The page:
One of the undisputed masters of the form is Alice Munro. If you want to dispute that comment, well, we are going to have to step outside. I returned to a great collection from 2001: Hateship, Friendship, Courtship, Loveship, Marriage
Anything by Alice Munro is worth the read.

Second pick for a short story collection: This is the Story of a Happy Marriage, by Ann Patchett.
If you have enjoyed any of her novels -(State of Wonder, Bel Canto..)and you will if you read them, you will really enjoy this collection of stories. You will put it down and immediately feel like she is now your newest/oldest best friend and you want to have coffee with her tomorrow. The stories offer keen insights about the process of writing, the vagaries of love, and the simple joy in being human. This is a tears and laughter book. If you have ever loved a dog- or man- or parent- or nun- or friend, well pull up a chair and dive in.

Fun Fact: Not only is an Ann Patchett an award wining and talented author, she is also the co-owner of Parnassus,an independent bookstore in Nashville, TN. If you love books, and love brick and mortal independent bookstores, don’t forgot to buy some books from one whenever you can. Yes,there is most certainly a place for Amazon Prime, but the world would be a sadder more sterile place without the Eagle Harbor Books, the Powell’s, the Strand’s of the world. Do you remember being a little kid and heading to the Children’s Section, or leafing thru the huge photo books that held the whole world between the covers? What about going into a local bookstore where the person selling the books has actually read them, and knows you and what you like to read? It’s hard to put a price tag on those things, but to me they are invaluable.

There is a nice article in The Atlantic about Ann Patchett deciding to open a bookstore in the age of Amazon. Check it out – it is well written, by Ann herself:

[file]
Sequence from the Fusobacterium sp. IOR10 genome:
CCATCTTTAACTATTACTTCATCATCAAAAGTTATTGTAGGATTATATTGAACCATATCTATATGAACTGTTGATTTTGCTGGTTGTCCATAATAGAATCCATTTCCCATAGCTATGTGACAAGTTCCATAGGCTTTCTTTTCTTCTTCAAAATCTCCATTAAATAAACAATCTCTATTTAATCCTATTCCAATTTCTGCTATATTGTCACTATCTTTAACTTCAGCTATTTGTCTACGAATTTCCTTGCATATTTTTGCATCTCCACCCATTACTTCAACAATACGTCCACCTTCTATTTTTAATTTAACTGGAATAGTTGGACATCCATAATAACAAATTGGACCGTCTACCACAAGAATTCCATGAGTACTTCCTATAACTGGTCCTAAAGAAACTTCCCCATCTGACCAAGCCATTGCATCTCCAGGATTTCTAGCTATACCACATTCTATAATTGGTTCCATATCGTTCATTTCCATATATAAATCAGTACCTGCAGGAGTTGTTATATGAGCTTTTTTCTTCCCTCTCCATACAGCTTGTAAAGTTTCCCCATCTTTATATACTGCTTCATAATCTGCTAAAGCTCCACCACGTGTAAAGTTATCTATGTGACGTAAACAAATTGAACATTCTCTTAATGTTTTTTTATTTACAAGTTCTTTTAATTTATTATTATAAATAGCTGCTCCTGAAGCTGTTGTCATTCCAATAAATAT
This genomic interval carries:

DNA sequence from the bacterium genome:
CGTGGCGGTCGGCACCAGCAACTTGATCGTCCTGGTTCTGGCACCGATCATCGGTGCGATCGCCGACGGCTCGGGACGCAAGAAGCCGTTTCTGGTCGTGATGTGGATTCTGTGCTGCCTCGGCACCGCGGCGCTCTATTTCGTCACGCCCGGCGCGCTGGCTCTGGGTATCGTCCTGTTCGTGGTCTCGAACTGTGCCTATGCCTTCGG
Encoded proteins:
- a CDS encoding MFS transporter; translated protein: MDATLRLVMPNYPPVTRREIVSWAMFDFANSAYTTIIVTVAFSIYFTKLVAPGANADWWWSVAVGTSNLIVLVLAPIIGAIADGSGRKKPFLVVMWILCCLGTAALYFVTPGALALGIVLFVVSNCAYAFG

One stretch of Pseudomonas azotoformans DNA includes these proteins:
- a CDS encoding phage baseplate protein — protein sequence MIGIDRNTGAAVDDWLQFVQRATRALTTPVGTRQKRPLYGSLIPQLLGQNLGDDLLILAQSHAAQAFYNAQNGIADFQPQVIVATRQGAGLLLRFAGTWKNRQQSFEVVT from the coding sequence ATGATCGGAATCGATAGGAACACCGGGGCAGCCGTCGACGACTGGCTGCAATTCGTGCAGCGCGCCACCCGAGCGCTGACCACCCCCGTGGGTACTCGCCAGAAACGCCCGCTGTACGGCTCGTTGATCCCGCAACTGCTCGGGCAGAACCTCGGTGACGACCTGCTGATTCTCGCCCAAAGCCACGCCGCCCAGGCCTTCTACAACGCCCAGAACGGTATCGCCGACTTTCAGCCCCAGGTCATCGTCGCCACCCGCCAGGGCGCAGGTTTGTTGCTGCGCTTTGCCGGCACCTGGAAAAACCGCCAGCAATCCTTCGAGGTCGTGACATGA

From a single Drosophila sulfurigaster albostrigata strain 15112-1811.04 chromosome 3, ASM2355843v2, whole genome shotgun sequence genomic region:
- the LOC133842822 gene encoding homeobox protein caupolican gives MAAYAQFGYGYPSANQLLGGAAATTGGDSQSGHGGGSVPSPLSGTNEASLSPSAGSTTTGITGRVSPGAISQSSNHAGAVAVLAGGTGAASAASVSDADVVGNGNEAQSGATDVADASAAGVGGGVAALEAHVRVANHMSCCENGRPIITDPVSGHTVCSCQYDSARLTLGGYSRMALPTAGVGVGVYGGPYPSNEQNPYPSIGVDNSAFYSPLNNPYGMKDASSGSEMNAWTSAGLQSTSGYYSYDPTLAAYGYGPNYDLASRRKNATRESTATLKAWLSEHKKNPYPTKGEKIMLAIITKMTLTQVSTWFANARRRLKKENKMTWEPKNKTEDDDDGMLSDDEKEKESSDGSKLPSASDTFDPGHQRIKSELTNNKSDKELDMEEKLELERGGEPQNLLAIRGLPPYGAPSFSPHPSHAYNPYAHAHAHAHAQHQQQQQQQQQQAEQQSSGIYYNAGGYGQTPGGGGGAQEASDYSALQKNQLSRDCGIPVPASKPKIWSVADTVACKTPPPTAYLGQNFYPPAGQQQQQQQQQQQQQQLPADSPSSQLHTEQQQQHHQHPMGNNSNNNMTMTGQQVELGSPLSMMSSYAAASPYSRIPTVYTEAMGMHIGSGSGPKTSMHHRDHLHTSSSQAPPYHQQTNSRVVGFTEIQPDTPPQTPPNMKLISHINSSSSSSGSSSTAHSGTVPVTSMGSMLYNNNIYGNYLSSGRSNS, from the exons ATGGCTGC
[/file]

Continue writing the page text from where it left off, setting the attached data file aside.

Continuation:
So, send me your favorite recent reads. I am doing a “friends picks” list to end 2014. So far Boys in the Boat is leading ….
And, while you are at it, send me the name and town of your favorite local bookstore, that would be a neat list to have as well. That way whenever I am on the road, or you are, you can find the bookstore – while there still is one to find…

Oh, and a huge oversight, as several of you have pointed out:

All the Light We Cannot See by Anthony Doerr

H is for Hawka memoir by British author Helen Macdonald. It won the 2014 Samuel Johnson Prize in 2014. One of the best books I’ve read this year by far.

Keep them coming!!!



  • Reply
    John Hanson
    November 15, 2014 at 11:56 am

    I highly recommend a trio of books by Peter May, a star Scottish writer. The Black House, Lewis Man and Chess Man are all about life on the Isle of Lewis in the Outer Hebrides. Part crime stories, part love story and the tough life of the hardy people there. All of it is painted with the beautiful prose of this gifted writer. There is a thread of the same people in each book but they can also stand alone. They take place in the order listed above.

  • Reply
    Betsy Carroll
    November 15, 2014 at 10:34 pm

    Snowchild–absolute fav also excellent for discussion
    Women of Berlin–great read
    Code Name Verity–great for discussion
    Unbroken–hard to believe it’s a true story

    • Reply
      November 15, 2014 at 11:46 pm

      “They were all excellent- couldn’t pick just one. :p

      If I HAD to pick just one it would be The Glass Castle.


      Yes, it does seem awful to pick just one… loving the list already.

      Mariane weighed in with the Boys in the Boat with no equivocation!